Who Are We - The Lodge
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Who Are We

Bristol Zoological Society


Bristol Zoological Society 1836 – present day

Let’s journey back to Bristol 1835, when Isambard Kingdom Brunel was appointed engineer for the newly established Great Western Railway. On July 22nd, the world’s fifth oldest zoo was born. Inspired by the thirst for knowledge that was sweeping the educated classes, Henry Riley, a physician at the Bristol Royal Infirmary helped form the Bristol, Clifton and West of England Zoological Society of prominent individuals. They gathered with the mission to facilitate ‘the observation of habits, form and structure of the animal kingdom, as well as affording rational amusement and recreation to the visitors of the neighbourhood.’

The Society purchased 12 acres of land in Clifton and appointed a landscape gardener to design the zoological gardens. The Zoo officially opened in 1836.

Since its opening, Bristol Zoo Gardens has educated millions of school-aged children about the value of nature and has given more than 90 million guests a great day out. Today, it cares for more than 450 species and has helped to save over 175 species from extinction.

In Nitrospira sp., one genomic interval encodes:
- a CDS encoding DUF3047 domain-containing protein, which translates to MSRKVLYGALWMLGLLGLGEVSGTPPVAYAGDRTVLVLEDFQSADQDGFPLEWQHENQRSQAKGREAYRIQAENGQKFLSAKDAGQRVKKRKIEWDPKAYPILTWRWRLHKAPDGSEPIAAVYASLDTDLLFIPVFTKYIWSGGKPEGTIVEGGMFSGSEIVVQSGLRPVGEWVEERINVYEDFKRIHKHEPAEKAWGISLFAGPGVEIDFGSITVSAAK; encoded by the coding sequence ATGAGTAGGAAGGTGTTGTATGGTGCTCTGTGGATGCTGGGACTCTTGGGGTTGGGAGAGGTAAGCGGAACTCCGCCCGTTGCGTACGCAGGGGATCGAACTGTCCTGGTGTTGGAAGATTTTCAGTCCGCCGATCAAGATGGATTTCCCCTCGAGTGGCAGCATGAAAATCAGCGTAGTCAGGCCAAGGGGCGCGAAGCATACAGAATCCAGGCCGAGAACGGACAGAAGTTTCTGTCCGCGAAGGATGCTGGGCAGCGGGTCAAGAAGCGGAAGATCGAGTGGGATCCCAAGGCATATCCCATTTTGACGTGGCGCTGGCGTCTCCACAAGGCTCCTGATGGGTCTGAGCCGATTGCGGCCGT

The Society can now boast two attractions, Bristol Zoo Gardens and Wild Place Project, which opened in the summer of 2013 and is home to some of the world’s most exciting species such as bears, giraffes, cheetahs, wolves and many more.


Our mission: To save wildlife through conservation action and
engage people with the natural world.

Our conservation work focuses on endangered animals, the habitats they live in and the human pressures being applied to both. Here are a few examples of how we save wildlife with your help:

  •  Rescued, rehabilitated and reintroduced over 700 orphaned penguin chicks from starvation in South Africa.
  • Hand-reared and released over 200 white-clawed crayfish in native rivers to boost populations of this endangered species.
  • Welcomed the world’s first ever twin baby aye-ayes, born to our female Sabrina. This is a world first for the endangered species from Madagascar.
  • Helped nearly 5,000 amorous amphibians cross the road safely during mating season.
  • Built six wells and subsidised the salary of 69 teachers in Madagascar.
Bristol Zoological Society Conservation Projects Map